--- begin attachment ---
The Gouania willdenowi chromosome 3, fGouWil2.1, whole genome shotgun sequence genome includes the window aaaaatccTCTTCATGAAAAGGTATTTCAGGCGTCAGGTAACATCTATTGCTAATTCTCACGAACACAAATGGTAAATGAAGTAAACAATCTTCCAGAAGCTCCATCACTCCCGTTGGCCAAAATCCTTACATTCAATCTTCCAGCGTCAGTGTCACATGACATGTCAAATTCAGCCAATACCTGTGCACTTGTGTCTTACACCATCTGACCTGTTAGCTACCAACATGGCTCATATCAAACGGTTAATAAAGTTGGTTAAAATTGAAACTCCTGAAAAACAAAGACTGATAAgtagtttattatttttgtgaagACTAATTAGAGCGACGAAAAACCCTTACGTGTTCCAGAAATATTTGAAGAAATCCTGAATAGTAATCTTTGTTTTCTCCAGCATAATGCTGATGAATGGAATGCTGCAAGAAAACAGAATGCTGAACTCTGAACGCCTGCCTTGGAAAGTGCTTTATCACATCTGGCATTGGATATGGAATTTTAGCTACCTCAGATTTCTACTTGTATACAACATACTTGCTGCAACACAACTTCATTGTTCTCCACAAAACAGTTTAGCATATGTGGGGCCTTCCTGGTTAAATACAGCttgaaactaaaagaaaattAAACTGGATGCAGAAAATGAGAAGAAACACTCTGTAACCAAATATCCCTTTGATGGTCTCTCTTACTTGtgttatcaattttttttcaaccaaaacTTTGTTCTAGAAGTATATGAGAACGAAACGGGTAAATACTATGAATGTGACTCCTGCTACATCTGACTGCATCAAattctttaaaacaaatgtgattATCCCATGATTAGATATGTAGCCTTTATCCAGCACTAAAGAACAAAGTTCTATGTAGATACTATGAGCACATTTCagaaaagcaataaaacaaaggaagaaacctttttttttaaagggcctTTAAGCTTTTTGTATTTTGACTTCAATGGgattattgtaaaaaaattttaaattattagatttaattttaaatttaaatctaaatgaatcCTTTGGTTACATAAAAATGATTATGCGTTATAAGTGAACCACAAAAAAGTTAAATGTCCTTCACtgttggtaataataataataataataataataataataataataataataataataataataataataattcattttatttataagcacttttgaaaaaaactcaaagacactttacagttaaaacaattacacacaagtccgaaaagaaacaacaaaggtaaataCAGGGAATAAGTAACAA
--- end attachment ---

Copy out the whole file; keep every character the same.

The Gouania willdenowi chromosome 3, fGouWil2.1, whole genome shotgun sequence genome includes the window aaaaatccTCTTCATGAAAAGGTATTTCAGGCGTCAGGTAACATCTATTGCTAATTCTCACGAACACAAATGGTAAATGAAGTAAACAATCTTCCAGAAGCTCCATCACTCCCGTTGGCCAAAATCCTTACATTCAATCTTCCAGCGTCAGTGTCACATGACATGTCAAATTCAGCCAATACCTGTGCACTTGTGTCTTACACCATCTGACCTGTTAGCTACCAACATGGCTCATATCAAACGGTTAATAAAGTTGGTTAAAATTGAAACTCCTGAAAAACAAAGACTGATAAgtagtttattatttttgtgaagACTAATTAGAGCGACGAAAAACCCTTACGTGTTCCAGAAATATTTGAAGAAATCCTGAATAGTAATCTTTGTTTTCTCCAGCATAATGCTGATGAATGGAATGCTGCAAGAAAACAGAATGCTGAACTCTGAACGCCTGCCTTGGAAAGTGCTTTATCACATCTGGCATTGGATATGGAATTTTAGCTACCTCAGATTTCTACTTGTATACAACATACTTGCTGCAACACAACTTCATTGTTCTCCACAAAACAGTTTAGCATATGTGGGGCCTTCCTGGTTAAATACAGCttgaaactaaaagaaaattAAACTGGATGCAGAAAATGAGAAGAAACACTCTGTAACCAAATATCCCTTTGATGGTCTCTCTTACTTGtgttatcaattttttttcaaccaaaacTTTGTTCTAGAAGTATATGAGAACGAAACGGGTAAATACTATGAATGTGACTCCTGCTACATCTGACTGCATCAAattctttaaaacaaatgtgattATCCCATGATTAGATATGTAGCCTTTATCCAGCACTAAAGAACAAAGTTCTATGTAGATACTATGAGCACATTTCagaaaagcaataaaacaaaggaagaaacctttttttttaaagggcctTTAAGCTTTTTGTATTTTGACTTCAATGGgattattgtaaaaaaattttaaattattagatttaattttaaatttaaatctaaatgaatcCTTTGGTTACATAAAAATGATTATGCGTTATAAGTGAACCACAAAAAAGTTAAATGTCCTTCACtgttggtaataataataataataataataataataataataataataataataataataataataataattcattttatttataagcacttttgaaaaaaactcaaagacactttacagttaaaacaattacacacaagtccgaaaagaaacaacaaaggtaaataCAGGGAATAAGTAACAA